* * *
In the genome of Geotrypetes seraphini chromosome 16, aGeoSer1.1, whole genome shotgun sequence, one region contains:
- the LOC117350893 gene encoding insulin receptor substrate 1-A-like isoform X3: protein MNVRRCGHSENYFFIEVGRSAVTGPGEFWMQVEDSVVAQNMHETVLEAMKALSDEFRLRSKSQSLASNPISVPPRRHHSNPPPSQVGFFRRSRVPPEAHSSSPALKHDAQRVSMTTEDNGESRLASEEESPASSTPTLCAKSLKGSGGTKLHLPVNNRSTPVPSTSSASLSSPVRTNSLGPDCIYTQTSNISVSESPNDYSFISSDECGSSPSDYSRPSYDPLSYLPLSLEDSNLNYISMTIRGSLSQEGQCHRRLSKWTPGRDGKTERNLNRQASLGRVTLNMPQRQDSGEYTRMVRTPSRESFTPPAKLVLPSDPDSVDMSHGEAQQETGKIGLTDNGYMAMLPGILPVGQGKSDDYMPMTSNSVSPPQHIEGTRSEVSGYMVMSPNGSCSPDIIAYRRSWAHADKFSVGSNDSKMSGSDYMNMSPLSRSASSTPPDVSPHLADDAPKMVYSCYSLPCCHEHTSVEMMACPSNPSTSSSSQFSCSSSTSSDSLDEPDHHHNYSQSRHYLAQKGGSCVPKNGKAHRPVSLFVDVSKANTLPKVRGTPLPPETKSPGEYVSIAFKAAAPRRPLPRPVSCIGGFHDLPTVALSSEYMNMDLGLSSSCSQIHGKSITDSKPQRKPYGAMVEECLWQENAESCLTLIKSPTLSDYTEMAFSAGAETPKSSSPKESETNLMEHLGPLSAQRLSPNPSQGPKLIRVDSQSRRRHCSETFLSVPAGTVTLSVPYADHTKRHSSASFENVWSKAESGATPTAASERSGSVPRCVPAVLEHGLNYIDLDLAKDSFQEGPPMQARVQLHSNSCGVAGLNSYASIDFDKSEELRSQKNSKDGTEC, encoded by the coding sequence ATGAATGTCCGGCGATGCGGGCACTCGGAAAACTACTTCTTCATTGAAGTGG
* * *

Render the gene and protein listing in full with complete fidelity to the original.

In the genome of Geotrypetes seraphini chromosome 16, aGeoSer1.1, whole genome shotgun sequence, one region contains:
- the LOC117350893 gene encoding insulin receptor substrate 1-A-like isoform X3: protein MNVRRCGHSENYFFIEVGRSAVTGPGEFWMQVEDSVVAQNMHETVLEAMKALSDEFRLRSKSQSLASNPISVPPRRHHSNPPPSQVGFFRRSRVPPEAHSSSPALKHDAQRVSMTTEDNGESRLASEEESPASSTPTLCAKSLKGSGGTKLHLPVNNRSTPVPSTSSASLSSPVRTNSLGPDCIYTQTSNISVSESPNDYSFISSDECGSSPSDYSRPSYDPLSYLPLSLEDSNLNYISMTIRGSLSQEGQCHRRLSKWTPGRDGKTERNLNRQASLGRVTLNMPQRQDSGEYTRMVRTPSRESFTPPAKLVLPSDPDSVDMSHGEAQQETGKIGLTDNGYMAMLPGILPVGQGKSDDYMPMTSNSVSPPQHIEGTRSEVSGYMVMSPNGSCSPDIIAYRRSWAHADKFSVGSNDSKMSGSDYMNMSPLSRSASSTPPDVSPHLADDAPKMVYSCYSLPCCHEHTSVEMMACPSNPSTSSSSQFSCSSSTSSDSLDEPDHHHNYSQSRHYLAQKGGSCVPKNGKAHRPVSLFVDVSKANTLPKVRGTPLPPETKSPGEYVSIAFKAAAPRRPLPRPVSCIGGFHDLPTVALSSEYMNMDLGLSSSCSQIHGKSITDSKPQRKPYGAMVEECLWQENAESCLTLIKSPTLSDYTEMAFSAGAETPKSSSPKESETNLMEHLGPLSAQRLSPNPSQGPKLIRVDSQSRRRHCSETFLSVPAGTVTLSVPYADHTKRHSSASFENVWSKAESGATPTAASERSGSVPRCVPAVLEHGLNYIDLDLAKDSFQEGPPMQARVQLHSNSCGVAGLNSYASIDFDKSEELRSQKNSKDGTEC, encoded by the coding sequence ATGAATGTCCGGCGATGCGGGCACTCGGAAAACTACTTCTTCATTGAAGTGG